I recently attended the Roman Catholic funeral for a woman who lived for just over 90 years. The congregation numbered more than 100 – testament to a large, loving family and a circle of loyal friends who’d stayed tethered to her throughout her twilight years.

Heading into a catered lunch after the service, someone commented on the priest’s kind words and asked one of the deceased woman’s sons if she and the priest had been close.

“No,” he replied with a quick shake of the head. “They didn’t really know each other.”

Not even through her attendance at Sunday Mass?

“She hasn’t gone for more than 10 years,” he said. “Not since …”

The church scandal?

“Right.”

It’s been almost 20 years since widespread reports of child abuse by priests surfaced first in Boston and then spread, like a wildfire, across the United States and the rest of the world.

To some, it’s old news – the anguished stories told by victims, many now in their 50s, 60s or older; the stonewalling by bishops who profess sorrow even while they refuse to release offending priests’ names and current locations; the countless sins that somehow never found their way onto criminal dockets.

But it’s not old news. It’s still with us.

And the church, one congregant at a time, is still paying the price.

I stopped attending regular Roman Catholic services some time ago. I readily confess that it was part laziness, but in more recent years a bigger part was my inability to reconcile what I heard from the altar with what I read in the newspaper.

Some priests I knew and respected – I still do. The more I learned about others, be they perpetrators or enablers, the more angry and disgusted I became.

Still, whenever I actually walked into a church, I’d always marvel at how quickly the rituals came back. How comfortable it all felt with each back-and-forth exchange between the priest and the people, each prayer, each silent cue to stand, sit or kneel.

Not so this time.

Even as I slid into a pew, knelt down and made the sign of the cross, I thought of last week’s 1,400-page report by a Pennsylvania grand jury chronicling the abuse of more than 1,000 children by 300 priests throughout six dioceses.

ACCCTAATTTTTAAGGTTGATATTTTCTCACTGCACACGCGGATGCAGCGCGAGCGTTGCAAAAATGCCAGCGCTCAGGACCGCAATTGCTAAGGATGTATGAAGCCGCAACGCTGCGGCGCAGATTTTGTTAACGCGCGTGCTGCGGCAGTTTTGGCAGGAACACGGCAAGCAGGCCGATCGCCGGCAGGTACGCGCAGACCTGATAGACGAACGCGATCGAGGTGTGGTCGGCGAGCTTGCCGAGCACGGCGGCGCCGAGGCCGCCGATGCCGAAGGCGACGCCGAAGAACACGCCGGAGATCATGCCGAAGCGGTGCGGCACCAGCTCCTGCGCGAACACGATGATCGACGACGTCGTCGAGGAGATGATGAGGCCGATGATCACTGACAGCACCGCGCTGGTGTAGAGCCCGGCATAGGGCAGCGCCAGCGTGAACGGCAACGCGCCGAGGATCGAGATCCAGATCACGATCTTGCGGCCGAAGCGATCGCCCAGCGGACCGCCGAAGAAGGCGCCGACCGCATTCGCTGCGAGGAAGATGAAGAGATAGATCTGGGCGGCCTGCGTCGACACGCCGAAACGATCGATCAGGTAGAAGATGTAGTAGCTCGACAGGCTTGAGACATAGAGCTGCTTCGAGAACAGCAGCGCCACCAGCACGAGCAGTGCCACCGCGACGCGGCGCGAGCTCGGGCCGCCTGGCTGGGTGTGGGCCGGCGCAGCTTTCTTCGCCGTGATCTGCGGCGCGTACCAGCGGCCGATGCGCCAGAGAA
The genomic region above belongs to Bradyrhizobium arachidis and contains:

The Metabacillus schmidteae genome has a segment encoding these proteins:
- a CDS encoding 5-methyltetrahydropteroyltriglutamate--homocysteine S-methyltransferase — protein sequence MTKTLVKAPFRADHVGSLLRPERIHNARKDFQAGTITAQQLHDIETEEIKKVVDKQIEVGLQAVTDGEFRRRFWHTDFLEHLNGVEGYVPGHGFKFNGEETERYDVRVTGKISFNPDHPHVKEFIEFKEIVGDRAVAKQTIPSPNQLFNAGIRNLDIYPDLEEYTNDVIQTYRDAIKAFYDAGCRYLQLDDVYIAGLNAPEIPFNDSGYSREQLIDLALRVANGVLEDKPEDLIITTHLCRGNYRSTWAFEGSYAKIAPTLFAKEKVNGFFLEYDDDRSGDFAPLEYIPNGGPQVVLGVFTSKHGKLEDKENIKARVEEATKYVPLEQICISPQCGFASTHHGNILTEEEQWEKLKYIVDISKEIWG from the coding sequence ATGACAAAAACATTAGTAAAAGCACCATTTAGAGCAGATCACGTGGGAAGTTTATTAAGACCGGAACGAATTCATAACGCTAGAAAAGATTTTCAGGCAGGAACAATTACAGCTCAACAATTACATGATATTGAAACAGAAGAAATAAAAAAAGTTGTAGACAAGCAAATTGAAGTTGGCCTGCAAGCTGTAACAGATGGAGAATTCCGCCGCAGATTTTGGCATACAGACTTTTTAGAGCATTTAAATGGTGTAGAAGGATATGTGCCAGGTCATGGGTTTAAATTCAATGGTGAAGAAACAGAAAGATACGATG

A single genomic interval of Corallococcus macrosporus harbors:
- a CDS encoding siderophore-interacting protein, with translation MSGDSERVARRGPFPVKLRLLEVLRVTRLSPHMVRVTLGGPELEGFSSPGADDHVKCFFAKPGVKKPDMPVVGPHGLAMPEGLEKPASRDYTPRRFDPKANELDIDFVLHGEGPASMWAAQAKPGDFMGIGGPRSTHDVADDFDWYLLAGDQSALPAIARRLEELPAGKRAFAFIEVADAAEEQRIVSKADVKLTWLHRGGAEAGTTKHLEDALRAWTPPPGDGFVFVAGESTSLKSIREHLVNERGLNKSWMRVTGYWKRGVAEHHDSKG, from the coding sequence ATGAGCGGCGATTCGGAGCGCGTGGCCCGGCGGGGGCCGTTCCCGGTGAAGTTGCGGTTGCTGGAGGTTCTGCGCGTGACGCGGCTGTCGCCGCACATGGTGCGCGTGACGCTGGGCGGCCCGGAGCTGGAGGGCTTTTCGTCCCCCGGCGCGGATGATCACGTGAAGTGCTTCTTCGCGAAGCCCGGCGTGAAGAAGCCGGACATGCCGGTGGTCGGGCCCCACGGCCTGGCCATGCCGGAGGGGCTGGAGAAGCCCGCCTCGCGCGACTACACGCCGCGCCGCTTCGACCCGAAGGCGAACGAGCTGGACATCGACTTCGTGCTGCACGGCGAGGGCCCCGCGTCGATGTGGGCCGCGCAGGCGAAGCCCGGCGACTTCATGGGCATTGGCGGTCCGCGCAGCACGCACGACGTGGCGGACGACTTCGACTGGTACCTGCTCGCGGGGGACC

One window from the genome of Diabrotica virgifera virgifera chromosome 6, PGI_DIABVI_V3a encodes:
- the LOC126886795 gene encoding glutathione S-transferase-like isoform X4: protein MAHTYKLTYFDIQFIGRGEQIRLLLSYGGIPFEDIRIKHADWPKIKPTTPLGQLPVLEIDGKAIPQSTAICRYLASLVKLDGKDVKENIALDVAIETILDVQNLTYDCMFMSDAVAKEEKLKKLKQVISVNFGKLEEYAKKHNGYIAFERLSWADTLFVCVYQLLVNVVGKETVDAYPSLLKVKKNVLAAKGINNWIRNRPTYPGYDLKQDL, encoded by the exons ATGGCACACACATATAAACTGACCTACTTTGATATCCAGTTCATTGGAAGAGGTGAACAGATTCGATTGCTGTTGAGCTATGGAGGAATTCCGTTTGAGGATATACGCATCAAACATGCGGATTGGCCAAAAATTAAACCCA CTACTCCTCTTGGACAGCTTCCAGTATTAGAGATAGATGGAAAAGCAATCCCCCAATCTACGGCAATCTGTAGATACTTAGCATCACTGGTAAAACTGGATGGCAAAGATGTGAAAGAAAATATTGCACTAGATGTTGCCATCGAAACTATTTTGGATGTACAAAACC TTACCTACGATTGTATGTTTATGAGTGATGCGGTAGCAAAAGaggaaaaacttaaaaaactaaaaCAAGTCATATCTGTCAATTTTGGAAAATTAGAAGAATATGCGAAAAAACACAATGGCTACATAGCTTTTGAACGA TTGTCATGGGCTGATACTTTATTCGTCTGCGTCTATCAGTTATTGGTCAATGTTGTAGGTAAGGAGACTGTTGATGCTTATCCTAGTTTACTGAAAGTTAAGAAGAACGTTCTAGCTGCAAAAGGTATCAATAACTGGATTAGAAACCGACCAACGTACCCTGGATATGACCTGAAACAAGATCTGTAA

I stared up at the crucifix over the altar and quietly pondered the latest sordid details:

priests who draped gold-chained crosses over boys’ necks – a signal to other offenders down the line that this one’s vulnerable.

A priest who raped a young girl in her hospital bed while she recovered from having her tonsils removed.

The list goes on.

For the first time ever, I felt no comfort in the soft light of the candles, the quiet organ music, the scent of the incense, the tinkle of the altar chimes.

And as the Mass of Christian Burial proceeded, I suddenly realized I was not alone.

In recent years, the church has changed some of the priest-congregation dialogue – a step backward to the more literal translations from the Latin Mass I knew as a young boy.

Thus, for example, when the priest says, “The Lord be with you,” the congregation now responds, “And with your spirit,” rather than, “And also with you.”

A minor change, to be sure.

Yet as I murmured the wrong response out of old habit and then quickly corrected myself, I heard several people within earshot making the same mistakes – telltale evidence that where we’d come from no longer reflects where we are.

One of my friends leaned toward me and whispered, “Same thing happened when I went to Mass with my family a couple weeks ago. My sister keeps telling me, ‘You know, some of it has changed!’ ”

Indeed it has.

It’s hard to say with certainty what effect last week’s revelations from Pennsylvania will have on the church writ large.

Far too much has happened and, at the same time, far too little has changed to persuade me that this time, the temple in fact will be destroyed and Jesus will raise it up again in three days.

Should the bishops tender their mass resignations and leave it up to Pope Francis to decide who stays and who goes?

Wouldn’t bother me.

Should the flocks assert more control over the shepherds when it comes to things like celibacy for priests and priesthood for women?

Why not?

Should the names and current addresses of every offending priest be released not just to the local parish, but also to the police and public?

Hell, yes.

Maybe it would all make a difference. Maybe, out of this wreckage, a new church could arise that is, in reality, what so many of us grew up falsely believing it was all along.

Maybe people like me might come back.

I’ve heard a lot of talk in recent days from still-practicing Catholics – God bless them, every one – that we shouldn’t be so focused on the bishops. We are the church, they say, and we alone can save it.

Perhaps. Perhaps not.

All I know is I went to Mass the other day and, for the first time ever, didn’t feel the glow.

And the elderly woman in the coffin, God rest her soul, didn’t know the priest.

Bill Nemitz can be contacted at:

[email protected]

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